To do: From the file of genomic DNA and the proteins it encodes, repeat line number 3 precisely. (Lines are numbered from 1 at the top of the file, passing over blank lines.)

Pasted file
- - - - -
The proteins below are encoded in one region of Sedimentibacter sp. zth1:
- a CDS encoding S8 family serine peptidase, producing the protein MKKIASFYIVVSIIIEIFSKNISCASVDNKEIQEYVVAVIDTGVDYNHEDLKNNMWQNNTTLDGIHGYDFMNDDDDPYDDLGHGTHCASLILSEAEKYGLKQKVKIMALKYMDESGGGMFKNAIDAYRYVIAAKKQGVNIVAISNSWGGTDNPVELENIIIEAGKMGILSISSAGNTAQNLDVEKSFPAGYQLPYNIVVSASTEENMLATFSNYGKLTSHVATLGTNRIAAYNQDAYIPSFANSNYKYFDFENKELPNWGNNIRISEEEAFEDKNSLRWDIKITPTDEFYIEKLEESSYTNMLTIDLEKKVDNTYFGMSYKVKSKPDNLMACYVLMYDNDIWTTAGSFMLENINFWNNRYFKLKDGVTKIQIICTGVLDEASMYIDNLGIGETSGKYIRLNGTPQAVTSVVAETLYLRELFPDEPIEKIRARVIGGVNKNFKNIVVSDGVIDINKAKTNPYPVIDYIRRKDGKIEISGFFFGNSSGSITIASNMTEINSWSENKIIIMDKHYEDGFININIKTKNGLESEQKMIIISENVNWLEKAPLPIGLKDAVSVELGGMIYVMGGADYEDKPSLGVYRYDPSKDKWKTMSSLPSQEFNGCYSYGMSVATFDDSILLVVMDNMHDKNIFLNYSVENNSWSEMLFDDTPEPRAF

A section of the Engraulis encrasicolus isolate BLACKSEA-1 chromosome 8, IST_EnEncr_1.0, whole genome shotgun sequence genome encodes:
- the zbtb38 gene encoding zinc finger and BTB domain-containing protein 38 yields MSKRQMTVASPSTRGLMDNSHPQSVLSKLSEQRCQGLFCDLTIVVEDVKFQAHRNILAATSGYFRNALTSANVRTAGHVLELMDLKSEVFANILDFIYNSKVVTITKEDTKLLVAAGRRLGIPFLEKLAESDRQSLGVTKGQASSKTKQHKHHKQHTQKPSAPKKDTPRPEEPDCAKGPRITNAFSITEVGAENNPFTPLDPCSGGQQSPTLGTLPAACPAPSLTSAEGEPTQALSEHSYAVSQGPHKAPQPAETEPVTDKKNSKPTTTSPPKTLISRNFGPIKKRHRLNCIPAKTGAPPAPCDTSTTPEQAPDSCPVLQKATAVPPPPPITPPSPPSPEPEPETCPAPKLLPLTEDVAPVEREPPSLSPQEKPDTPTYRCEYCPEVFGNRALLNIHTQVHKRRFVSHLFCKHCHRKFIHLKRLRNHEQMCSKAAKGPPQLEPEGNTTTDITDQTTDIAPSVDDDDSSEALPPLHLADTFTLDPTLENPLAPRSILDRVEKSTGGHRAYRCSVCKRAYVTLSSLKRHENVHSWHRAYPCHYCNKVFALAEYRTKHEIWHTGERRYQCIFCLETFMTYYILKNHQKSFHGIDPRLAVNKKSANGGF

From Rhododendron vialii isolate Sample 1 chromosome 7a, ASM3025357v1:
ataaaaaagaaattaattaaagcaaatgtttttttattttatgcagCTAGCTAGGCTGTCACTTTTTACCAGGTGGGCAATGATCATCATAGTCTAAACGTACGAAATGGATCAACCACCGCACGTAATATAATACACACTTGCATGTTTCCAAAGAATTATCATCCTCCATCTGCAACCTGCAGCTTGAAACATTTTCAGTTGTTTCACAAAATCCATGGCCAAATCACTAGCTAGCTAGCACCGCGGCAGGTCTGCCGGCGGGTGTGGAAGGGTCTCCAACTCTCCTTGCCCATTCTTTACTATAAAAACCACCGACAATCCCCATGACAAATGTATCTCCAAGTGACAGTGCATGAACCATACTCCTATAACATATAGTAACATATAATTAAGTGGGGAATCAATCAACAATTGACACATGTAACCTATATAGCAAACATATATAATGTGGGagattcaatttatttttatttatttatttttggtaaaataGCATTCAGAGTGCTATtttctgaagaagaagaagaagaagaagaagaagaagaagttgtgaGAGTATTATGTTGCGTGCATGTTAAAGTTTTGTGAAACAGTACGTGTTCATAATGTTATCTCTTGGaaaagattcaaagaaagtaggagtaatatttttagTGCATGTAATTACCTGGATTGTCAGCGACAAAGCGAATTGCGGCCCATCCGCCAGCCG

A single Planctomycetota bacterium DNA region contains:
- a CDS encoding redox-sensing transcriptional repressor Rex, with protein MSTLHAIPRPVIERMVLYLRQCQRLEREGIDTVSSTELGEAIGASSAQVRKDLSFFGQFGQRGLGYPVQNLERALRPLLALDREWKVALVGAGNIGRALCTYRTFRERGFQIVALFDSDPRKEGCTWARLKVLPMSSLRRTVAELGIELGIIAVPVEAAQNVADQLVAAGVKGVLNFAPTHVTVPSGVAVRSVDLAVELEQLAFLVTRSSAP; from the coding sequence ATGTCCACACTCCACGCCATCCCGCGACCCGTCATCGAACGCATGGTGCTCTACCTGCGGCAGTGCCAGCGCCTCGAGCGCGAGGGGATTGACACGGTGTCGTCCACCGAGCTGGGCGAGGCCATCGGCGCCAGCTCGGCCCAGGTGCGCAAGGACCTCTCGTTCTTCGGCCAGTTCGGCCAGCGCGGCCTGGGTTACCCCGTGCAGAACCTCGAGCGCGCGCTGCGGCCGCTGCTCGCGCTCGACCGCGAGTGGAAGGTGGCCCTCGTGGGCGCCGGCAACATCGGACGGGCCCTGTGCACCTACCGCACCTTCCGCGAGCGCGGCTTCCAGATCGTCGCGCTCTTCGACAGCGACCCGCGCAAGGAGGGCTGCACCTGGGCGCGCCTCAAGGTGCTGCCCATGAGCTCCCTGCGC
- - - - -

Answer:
A section of the Engraulis encrasicolus isolate BLACKSEA-1 chromosome 8, IST_EnEncr_1.0, whole genome shotgun sequence genome encodes: